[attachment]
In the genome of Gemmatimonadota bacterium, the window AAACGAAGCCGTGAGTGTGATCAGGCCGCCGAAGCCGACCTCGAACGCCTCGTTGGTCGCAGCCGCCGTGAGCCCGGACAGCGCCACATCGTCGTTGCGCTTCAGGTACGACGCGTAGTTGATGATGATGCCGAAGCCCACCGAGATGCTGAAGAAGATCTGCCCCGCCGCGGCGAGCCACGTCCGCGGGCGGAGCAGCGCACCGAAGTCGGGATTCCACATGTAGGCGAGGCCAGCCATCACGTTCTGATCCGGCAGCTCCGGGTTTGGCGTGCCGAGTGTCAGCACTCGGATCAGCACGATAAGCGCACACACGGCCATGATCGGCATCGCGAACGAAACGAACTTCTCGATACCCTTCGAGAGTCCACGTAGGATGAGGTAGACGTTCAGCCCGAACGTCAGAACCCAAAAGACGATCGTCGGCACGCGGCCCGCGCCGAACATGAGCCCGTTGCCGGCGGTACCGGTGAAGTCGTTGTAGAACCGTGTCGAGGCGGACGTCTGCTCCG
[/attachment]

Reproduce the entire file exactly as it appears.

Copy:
In the genome of Gemmatimonadota bacterium, the window AAACGAAGCCGTGAGTGTGATCAGGCCGCCGAAGCCGACCTCGAACGCCTCGTTGGTCGCAGCCGCCGTGAGCCCGGACAGCGCCACATCGTCGTTGCGCTTCAGGTACGACGCGTAGTTGATGATGATGCCGAAGCCCACCGAGATGCTGAAGAAGATCTGCCCCGCCGCGGCGAGCCACGTCCGCGGGCGGAGCAGCGCACCGAAGTCGGGATTCCACATGTAGGCGAGGCCAGCCATCACGTTCTGATCCGGCAGCTCCGGGTTTGGCGTGCCGAGTGTCAGCACTCGGATCAGCACGATAAGCGCACACACGGCCATGATCGGCATCGCGAACGAAACGAACTTCTCGATACCCTTCGAGAGTCCACGTAGGATGAGGTAGACGTTCAGCCCGAACGTCAGAACCCAAAAGACGATCGTCGGCACGCGGCCCGCGCCGAACATGAGCCCGTTGCCGGCGGTACCGGTGAAGTCGTTGTAGAACCGTGTCGAGGCGGACGTCTGCTCCG